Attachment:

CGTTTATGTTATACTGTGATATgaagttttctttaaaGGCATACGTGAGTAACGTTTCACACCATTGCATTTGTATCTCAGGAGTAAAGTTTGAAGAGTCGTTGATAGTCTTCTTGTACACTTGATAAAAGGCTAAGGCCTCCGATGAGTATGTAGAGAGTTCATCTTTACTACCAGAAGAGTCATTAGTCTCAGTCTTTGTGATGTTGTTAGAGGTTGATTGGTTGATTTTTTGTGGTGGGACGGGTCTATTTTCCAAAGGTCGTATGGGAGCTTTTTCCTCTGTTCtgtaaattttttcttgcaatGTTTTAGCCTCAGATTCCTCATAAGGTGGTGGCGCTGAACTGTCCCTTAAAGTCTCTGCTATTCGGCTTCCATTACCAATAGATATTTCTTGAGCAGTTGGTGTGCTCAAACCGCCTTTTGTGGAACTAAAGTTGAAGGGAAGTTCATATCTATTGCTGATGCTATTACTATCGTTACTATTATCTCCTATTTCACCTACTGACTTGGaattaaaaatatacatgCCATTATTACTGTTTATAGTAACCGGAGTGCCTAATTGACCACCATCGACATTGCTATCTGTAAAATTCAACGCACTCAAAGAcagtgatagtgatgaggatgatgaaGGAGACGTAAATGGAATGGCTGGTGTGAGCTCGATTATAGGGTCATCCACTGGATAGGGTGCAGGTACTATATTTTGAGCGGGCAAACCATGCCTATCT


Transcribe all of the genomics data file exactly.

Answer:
CGTTTATGTTATACTGTGATATgaagttttctttaaaGGCATACGTGAGTAACGTTTCACACCATTGCATTTGTATCTCAGGAGTAAAGTTTGAAGAGTCGTTGATAGTCTTCTTGTACACTTGATAAAAGGCTAAGGCCTCCGATGAGTATGTAGAGAGTTCATCTTTACTACCAGAAGAGTCATTAGTCTCAGTCTTTGTGATGTTGTTAGAGGTTGATTGGTTGATTTTTTGTGGTGGGACGGGTCTATTTTCCAAAGGTCGTATGGGAGCTTTTTCCTCTGTTCtgtaaattttttcttgcaatGTTTTAGCCTCAGATTCCTCATAAGGTGGTGGCGCTGAACTGTCCCTTAAAGTCTCTGCTATTCGGCTTCCATTACCAATAGATATTTCTTGAGCAGTTGGTGTGCTCAAACCGCCTTTTGTGGAACTAAAGTTGAAGGGAAGTTCATATCTATTGCTGATGCTATTACTATCGTTACTATTATCTCCTATTTCACCTACTGACTTGGaattaaaaatatacatgCCATTATTACTGTTTATAGTAACCGGAGTGCCTAATTGACCACCATCGACATTGCTATCTGTAAAATTCAACGCACTCAAAGAcagtgatagtgatgaggatgatgaaGGAGACGTAAATGGAATGGCTGGTGTGAGCTCGATTATAGGGTCATCCACTGGATAGGGTGCAGGTACTATATTTTGAGCGGGCAAACCATGCCTATCT